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BDAC system representation

BDAC Subtopics:

 

This page examines BDAC system representation, as part of
BDAC - Big Data Approximating Control

Overview of BDAC system representation

BDAC uses a discrete time representation for dynamics. At any time step, measured values (or other features extracted from sensor data) are indicated with a vector y. The subset of measured variables in y that are process inputs (measured disturbances) are referred to with a vector d. Controller outputs (which are process inputs) are indicated by a vector u.  This is shown in the following data flow diagram (Click for full-sized image)

BDAC System Representation - Click for full-sized image

When emphasizing the values of these vectors at a particular time step k, the time step k is placed in brackets: y[k], u[k], d[k]. A trajectory is the full set of sensor values y (including measured disturbances) and control outputs u, over a time window looking back nH steps in time and ahead nH steps in time. A collection of trajectories {si} is stored as the row of a matrix S. This is illustrated in the following diagram (Click for full-sized image)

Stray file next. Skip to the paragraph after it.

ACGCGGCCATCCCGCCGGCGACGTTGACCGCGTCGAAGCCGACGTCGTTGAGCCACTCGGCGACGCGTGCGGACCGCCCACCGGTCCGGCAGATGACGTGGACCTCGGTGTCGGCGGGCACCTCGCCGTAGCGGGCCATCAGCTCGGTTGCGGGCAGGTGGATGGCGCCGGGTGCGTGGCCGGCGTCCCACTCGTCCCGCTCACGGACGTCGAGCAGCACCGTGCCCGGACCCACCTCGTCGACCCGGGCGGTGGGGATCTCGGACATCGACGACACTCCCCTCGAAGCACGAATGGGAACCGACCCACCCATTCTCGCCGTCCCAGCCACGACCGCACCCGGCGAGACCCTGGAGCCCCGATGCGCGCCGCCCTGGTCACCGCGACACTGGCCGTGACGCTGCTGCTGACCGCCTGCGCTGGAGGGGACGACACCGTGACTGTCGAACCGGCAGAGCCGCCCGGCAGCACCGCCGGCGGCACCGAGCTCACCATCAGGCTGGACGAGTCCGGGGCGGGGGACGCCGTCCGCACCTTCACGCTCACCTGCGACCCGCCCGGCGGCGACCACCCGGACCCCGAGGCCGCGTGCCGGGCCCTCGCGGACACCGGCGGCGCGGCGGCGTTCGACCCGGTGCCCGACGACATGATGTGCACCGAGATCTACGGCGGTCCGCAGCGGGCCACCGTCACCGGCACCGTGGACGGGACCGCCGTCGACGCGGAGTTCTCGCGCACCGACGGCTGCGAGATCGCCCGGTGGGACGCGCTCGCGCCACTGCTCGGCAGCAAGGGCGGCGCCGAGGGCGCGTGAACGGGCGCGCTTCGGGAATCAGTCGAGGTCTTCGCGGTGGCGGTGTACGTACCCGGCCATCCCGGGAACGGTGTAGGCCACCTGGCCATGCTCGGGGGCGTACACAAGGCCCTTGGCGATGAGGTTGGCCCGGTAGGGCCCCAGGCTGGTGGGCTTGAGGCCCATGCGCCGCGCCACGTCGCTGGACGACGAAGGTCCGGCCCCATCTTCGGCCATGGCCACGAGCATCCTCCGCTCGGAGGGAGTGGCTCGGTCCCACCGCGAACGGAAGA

BDAC Trajectories - Click for full-sized image  

As noted in the figure, values for future controller outputs are converted into an incremental form - the changes in controller output. This better aligns the representation with the goals in subsequent pattern matching, where future controller output changes are penalized. Future values of process output variables lacking setpoints are also converted to incremental form for the same reason: The incremental changes should decay to 0 for stability, even if there are no targets.

Variations on this representation might be appropriate in some cases. For instance, some chemical batch control applications have the goal of either reproducing a prespecified trajectory or just achieving an end composition. There, the window size might be the entire time from the start of the batch to the end of the batch. There wouldn’t necessarily be targets of 0 on incremental control outputs, so the future controller outputs wouldn’t be converted to incremental form. As a new batch progresses, the current time would not be centered - it would just be the actual time into the entire window. Based on early deviations from the training set conditions, corrections could be made to achieve the target end compositions. These mid-course corrections could be an improvement over some existing batch controls that just follow preprogrammed steps without any correction. At the end of the batch run, off-spec product must either be blended off or discarded, after waiting for lab sample results or slow analyzer results.

The general approach of pattern matching in BDAC does not require there to be any control at all. At the end of each time step, there is a full trajectory available, which can be used to extract current value estimates, or predictions of future values.

Copyright 2017, Greg Stanley

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